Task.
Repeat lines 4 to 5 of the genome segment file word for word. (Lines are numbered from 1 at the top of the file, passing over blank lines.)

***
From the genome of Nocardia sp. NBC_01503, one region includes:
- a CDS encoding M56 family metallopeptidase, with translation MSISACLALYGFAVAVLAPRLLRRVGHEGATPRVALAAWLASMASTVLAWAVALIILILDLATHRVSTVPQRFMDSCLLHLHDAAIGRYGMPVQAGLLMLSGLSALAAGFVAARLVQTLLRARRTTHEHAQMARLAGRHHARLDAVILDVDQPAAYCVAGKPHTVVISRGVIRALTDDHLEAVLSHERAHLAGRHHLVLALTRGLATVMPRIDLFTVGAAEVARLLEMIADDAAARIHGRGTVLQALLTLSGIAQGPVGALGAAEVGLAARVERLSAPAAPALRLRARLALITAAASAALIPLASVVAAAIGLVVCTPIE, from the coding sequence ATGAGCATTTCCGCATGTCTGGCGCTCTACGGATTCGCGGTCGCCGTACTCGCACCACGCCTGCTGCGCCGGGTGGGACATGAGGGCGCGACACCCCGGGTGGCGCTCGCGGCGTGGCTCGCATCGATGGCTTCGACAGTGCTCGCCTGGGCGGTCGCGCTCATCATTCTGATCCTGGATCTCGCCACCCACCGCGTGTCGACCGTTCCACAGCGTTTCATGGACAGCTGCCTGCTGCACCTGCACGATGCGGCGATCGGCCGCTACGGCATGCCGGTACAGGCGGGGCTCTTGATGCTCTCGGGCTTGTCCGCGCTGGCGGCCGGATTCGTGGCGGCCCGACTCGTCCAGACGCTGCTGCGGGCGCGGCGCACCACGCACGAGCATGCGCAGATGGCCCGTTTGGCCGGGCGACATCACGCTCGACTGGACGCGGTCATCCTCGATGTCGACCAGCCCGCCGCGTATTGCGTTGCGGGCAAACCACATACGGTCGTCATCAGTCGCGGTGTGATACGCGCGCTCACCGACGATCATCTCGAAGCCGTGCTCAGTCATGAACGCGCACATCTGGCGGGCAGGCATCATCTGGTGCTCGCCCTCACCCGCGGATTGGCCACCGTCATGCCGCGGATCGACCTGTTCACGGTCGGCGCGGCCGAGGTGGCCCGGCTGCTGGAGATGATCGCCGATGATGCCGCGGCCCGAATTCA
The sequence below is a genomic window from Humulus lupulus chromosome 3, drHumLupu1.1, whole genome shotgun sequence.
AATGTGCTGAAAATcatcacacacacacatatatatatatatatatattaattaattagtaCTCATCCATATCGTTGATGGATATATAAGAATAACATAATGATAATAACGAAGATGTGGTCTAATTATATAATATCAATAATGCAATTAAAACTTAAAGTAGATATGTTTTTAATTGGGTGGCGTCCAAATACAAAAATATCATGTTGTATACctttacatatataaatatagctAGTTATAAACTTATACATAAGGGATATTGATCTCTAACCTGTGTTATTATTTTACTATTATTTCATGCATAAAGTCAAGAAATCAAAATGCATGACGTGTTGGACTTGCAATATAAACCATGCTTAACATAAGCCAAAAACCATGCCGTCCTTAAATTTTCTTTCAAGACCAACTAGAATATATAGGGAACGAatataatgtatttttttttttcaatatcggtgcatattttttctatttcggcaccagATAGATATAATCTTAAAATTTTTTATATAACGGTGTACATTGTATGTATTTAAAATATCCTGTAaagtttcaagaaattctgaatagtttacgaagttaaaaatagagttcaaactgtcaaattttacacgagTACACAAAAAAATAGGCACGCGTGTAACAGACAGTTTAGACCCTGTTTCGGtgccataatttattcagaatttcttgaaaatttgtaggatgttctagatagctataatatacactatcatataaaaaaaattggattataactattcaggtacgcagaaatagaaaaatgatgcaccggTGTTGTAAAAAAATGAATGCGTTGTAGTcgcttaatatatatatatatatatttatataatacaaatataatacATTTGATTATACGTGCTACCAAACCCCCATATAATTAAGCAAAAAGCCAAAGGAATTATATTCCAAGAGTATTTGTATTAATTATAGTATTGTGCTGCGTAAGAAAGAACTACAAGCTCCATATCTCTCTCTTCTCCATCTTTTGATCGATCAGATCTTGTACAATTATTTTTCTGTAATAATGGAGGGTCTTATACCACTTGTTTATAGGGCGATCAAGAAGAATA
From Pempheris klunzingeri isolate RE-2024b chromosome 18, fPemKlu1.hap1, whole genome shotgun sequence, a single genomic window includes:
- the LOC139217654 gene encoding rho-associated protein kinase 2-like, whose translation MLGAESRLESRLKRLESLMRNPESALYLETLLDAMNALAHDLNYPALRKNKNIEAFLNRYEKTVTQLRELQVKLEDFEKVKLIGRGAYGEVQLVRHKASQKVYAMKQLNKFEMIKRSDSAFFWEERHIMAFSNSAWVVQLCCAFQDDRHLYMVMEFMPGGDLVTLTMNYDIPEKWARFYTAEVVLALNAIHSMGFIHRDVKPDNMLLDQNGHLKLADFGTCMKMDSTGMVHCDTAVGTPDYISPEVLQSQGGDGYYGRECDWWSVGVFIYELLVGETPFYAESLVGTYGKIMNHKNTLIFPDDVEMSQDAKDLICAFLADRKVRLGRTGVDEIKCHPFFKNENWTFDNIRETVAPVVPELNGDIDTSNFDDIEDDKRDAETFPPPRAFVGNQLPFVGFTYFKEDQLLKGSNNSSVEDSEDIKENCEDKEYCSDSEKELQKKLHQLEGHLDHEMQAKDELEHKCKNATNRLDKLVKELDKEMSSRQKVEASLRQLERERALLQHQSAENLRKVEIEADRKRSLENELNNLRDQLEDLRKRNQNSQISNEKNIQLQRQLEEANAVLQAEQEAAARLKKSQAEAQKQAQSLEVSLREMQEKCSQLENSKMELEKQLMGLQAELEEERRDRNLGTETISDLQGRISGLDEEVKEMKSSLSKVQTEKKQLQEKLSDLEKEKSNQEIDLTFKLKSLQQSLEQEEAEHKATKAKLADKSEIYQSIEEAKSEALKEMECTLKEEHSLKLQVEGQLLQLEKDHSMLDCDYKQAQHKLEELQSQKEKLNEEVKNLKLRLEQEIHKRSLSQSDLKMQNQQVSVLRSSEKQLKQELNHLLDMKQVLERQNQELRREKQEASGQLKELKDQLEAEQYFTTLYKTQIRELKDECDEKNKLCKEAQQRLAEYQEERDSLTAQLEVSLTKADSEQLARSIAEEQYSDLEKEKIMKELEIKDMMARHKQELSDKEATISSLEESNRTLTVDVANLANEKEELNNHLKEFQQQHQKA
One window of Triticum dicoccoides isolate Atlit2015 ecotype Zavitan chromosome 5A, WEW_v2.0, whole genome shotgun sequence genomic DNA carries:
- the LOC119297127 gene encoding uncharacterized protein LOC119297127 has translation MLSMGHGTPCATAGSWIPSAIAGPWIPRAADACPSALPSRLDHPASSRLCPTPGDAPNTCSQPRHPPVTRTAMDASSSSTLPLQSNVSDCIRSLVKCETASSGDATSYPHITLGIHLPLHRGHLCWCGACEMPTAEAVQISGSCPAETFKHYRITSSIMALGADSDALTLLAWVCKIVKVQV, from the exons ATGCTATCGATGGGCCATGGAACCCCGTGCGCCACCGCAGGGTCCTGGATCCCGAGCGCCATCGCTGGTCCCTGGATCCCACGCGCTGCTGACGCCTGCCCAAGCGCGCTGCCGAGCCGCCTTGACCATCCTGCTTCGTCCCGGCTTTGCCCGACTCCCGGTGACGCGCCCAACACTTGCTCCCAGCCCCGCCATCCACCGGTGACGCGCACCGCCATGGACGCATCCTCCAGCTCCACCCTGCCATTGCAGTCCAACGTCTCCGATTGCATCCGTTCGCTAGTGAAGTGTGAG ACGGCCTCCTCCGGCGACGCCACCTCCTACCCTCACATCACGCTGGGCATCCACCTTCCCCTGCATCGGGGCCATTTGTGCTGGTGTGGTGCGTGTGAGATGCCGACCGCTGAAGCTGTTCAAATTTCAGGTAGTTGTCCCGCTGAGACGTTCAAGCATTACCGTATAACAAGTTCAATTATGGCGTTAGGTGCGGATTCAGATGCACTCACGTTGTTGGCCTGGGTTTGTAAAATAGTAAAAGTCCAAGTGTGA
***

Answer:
AATGTGCTGAAAATcatcacacacacacatatatatatatatatatattaattaattagtaCTCATCCATATCGTTGATGGATATATAAGAATAACATAATGATAATAACGAAGATGTGGTCTAATTATATAATATCAATAATGCAATTAAAACTTAAAGTAGATATGTTTTTAATTGGGTGGCGTCCAAATACAAAAATATCATGTTGTATACctttacatatataaatatagctAGTTATAAACTTATACATAAGGGATATTGATCTCTAACCTGTGTTATTATTTTACTATTATTTCATGCATAAAGTCAAGAAATCAAAATGCATGACGTGTTGGACTTGCAATATAAACCATGCTTAACATAAGCCAAAAACCATGCCGTCCTTAAATTTTCTTTCAAGACCAACTAGAATATATAGGGAACGAatataatgtatttttttttttcaatatcggtgcatattttttctatttcggcaccagATAGATATAATCTTAAAATTTTTTATATAACGGTGTACATTGTATGTATTTAAAATATCCTGTAaagtttcaagaaattctgaatagtttacgaagttaaaaatagagttcaaactgtcaaattttacacgagTACACAAAAAAATAGGCACGCGTGTAACAGACAGTTTAGACCCTGTTTCGGtgccataatttattcagaatttcttgaaaatttgtaggatgttctagatagctataatatacactatcatataaaaaaaattggattataactattcaggtacgcagaaatagaaaaatgatgcaccggTGTTGTAAAAAAATGAATGCGTTGTAGTcgcttaatatatatatatatatatttatataatacaaatataatacATTTGATTATACGTGCTACCAAACCCCCATATAATTAAGCAAAAAGCCAAAGGAATTATATTCCAAGAGTATTTGTATTAATTATAGTATTGTGCTGCGTAAGAAAGAACTACAAGCTCCATATCTCTCTCTTCTCCATCTTTTGATCGATCAGATCTTGTACAATTATTTTTCTGTAATAATGGAGGGTCTTATACCACTTGTTTATAGGGCGATCAAGAAGAATA
From Pempheris klunzingeri isolate RE-2024b chromosome 18, fPemKlu1.hap1, whole genome shotgun sequence, a single genomic window includes: